-->''We can be heroes!\\
Just for one day.''
-->--'''"Heroes"''' by DavidBowie.

A stock plot that comes up pretty often in superhero stories. The hero has lost his/her powers! But wait, there's somebody else with suspiciously similar powers now, but they aren't near as effective and/or virtuous as the hero. Something bad happens, but the story ends with the hero getting the powers back somehow. In more detail, it follows this chart:

1) The hero loses the powers somehow. Maybe some GreenRocks sapped him/her of them. Maybe they lost their AmuletOfConcentratedAwesome. Or maybe somebody stole the PoweredArmor. One way or another, the hero is BroughtDownToNormal.

2) Somebody else now has the same powers. Not similar powers, but [[ContagiousPowers exactly the same.]] It might be one of the (usually jealous) friends/fans of the hero, a civilian that randomly ended up with them, or one of the unextraordinary thugs the hero has defeated before.

3) The neophyte will now either choose to try to take the hero's place, use the powers for selfish reasons, or turn to villainy with the misguided belief that nothing can stop them now. Their effectiveness with the powers will be inversely proportional to their virtue level (i.e. if they want to replace the hero, they will be incompetent, but if they are a villain, they'll be at least as competent).

4) If the neophyte is not the villain of this story, then one of the villains in the hero's RoguesGallery will start up a plan to defeat them (with the belief that it should prove ridiculously easy).

5) How this gets resolved is up in the air. Maybe the hero has to use a [[FlawedPrototype "prototype"/lesser version]] of whatever granted their powers (it will not put them anywhere near their original power level). Maybe they have to be a BadassNormal and [[DramaPreservingHandicap resolve everything without superpowers]]. Maybe their sidekick (or a fellow, usually lesser hero) has to take care of the situation. Or maybe the hero will get the powers back somehow before the crisis is resolved.

6) Regardless, the story will end with the hero [[SidekickGlassCeiling getting their powers]] back and the status quo will be restored. If an {{Aesop}} is given, it's to NeverBeAHero.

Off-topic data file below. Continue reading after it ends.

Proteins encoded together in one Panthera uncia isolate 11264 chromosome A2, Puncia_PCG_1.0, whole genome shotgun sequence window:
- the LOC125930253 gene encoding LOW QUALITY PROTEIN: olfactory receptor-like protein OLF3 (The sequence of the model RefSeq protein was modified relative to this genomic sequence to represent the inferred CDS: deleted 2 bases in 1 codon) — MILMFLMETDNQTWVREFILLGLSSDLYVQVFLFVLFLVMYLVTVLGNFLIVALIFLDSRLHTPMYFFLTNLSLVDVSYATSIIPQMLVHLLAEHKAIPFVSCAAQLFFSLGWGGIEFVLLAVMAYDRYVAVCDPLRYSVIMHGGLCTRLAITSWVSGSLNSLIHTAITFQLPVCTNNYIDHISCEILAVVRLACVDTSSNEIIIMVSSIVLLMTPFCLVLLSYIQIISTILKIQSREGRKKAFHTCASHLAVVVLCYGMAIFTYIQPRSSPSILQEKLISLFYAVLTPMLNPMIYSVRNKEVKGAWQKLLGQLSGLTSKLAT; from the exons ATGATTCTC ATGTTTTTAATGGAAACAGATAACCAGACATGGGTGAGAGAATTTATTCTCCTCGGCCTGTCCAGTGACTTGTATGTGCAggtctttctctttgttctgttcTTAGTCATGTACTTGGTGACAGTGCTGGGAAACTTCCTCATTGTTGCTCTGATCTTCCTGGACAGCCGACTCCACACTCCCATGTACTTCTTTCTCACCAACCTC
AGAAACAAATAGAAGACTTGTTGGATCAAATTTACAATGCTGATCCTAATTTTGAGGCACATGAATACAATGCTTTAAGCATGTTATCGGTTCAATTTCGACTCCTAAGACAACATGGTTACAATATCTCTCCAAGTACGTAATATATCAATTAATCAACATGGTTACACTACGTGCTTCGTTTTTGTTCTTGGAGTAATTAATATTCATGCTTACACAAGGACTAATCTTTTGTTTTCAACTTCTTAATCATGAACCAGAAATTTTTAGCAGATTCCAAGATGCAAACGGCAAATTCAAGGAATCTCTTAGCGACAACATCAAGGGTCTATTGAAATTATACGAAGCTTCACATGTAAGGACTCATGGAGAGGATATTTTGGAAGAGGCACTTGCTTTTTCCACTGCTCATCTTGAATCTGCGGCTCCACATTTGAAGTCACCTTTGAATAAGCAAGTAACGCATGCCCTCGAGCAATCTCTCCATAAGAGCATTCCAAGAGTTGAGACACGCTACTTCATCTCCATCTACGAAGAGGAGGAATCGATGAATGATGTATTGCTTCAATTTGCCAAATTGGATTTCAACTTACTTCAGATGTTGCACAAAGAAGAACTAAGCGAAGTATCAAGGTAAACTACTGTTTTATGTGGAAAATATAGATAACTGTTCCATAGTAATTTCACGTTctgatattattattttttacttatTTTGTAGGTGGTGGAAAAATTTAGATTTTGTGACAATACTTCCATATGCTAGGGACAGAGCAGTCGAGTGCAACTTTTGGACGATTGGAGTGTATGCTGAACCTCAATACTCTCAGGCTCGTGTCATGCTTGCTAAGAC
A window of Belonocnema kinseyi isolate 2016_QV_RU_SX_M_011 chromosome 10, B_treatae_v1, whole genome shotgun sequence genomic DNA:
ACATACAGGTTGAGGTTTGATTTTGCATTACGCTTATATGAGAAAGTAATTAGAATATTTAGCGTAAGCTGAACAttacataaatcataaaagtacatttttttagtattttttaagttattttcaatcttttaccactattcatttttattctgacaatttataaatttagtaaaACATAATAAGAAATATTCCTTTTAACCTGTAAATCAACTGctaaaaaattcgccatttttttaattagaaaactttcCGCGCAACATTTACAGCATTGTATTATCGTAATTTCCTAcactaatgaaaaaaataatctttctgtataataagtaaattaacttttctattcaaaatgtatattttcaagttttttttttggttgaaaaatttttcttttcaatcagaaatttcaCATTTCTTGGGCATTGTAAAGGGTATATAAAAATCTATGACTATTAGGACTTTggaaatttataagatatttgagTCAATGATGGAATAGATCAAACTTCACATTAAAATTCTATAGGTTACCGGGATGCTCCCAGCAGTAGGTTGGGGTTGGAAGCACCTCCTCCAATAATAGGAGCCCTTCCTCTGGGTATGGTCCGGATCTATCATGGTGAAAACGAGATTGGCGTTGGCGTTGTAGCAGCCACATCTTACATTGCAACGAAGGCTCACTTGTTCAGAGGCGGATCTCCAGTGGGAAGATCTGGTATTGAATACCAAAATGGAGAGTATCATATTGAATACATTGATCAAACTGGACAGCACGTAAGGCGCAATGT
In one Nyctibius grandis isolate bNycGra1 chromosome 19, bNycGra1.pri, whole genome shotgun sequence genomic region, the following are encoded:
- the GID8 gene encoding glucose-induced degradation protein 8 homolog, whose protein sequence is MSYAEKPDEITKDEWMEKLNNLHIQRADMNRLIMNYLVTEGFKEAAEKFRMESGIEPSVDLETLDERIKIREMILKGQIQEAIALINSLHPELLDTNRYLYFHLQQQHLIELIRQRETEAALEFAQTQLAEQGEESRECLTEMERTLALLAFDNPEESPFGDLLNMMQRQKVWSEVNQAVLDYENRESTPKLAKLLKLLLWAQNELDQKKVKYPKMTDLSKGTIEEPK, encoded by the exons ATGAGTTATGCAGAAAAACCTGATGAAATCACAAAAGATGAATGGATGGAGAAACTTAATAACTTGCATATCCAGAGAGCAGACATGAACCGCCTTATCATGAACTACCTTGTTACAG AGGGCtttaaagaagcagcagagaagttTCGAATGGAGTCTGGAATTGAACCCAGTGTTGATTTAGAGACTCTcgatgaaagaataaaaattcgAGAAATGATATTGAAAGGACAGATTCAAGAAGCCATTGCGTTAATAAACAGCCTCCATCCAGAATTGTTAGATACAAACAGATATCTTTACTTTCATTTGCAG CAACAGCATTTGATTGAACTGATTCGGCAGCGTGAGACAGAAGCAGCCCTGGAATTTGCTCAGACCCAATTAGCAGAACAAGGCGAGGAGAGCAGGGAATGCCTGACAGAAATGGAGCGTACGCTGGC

This story is common to the point where now, it gets subverted a lot more often than used straight (for example, it might make the neophyte way better than the hero in every way and have it be almost tragic to return to the status quo).
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!!Examples:

* Happens to {{Superman}} sickeningly often in all adaptions. Seriously, just browse [[http://www.superdickery.tumblr.com SuperDickery]] for a while. Those are just the ones with the flimsiest premises, too.
* One episode of ''[[PrettySammy Magical Project S]]'' had Sammy lose her baton, with it ending up in the hands of Haida. She uses it to become Funky Connie, carelessly and selfishly using her powers while just ignoring all the "mundane" crime around her. Her only act of "justice" being to repel a meteorite ("a job worthy of a magical girl"), with her otherwise using it to build herself a castle and brainwash Hiroto to adore her. After finding that she could only force Hiroto to love her alter-ego, she threw it away, with it embedding itself in Sammy's face.
* The ''Series/BuffyTheVampireSlayer'' episode "Superstar" followed this as one of the many elements, with Johnathan stealing Buffy's abilities as part of the reality altering spell.
* In the first ''Film/IronMan1'' movie, the villain steals the power generator for Tony Stark's PoweredArmor to run his own version of the suit, leaving Stark [[IncrediblyLamePun "powerless"]]. To combat the villain, Stark resorts to the FlawedPrototype solution, and uses a sub-optimal power generator to charge his suit.
* The movie "Film/BruceAlmighty" uses this direct premise, with God granting all of His powers to Bruce for a week. The only things he cannot do are: influence free will or tell anyone he has those powers.
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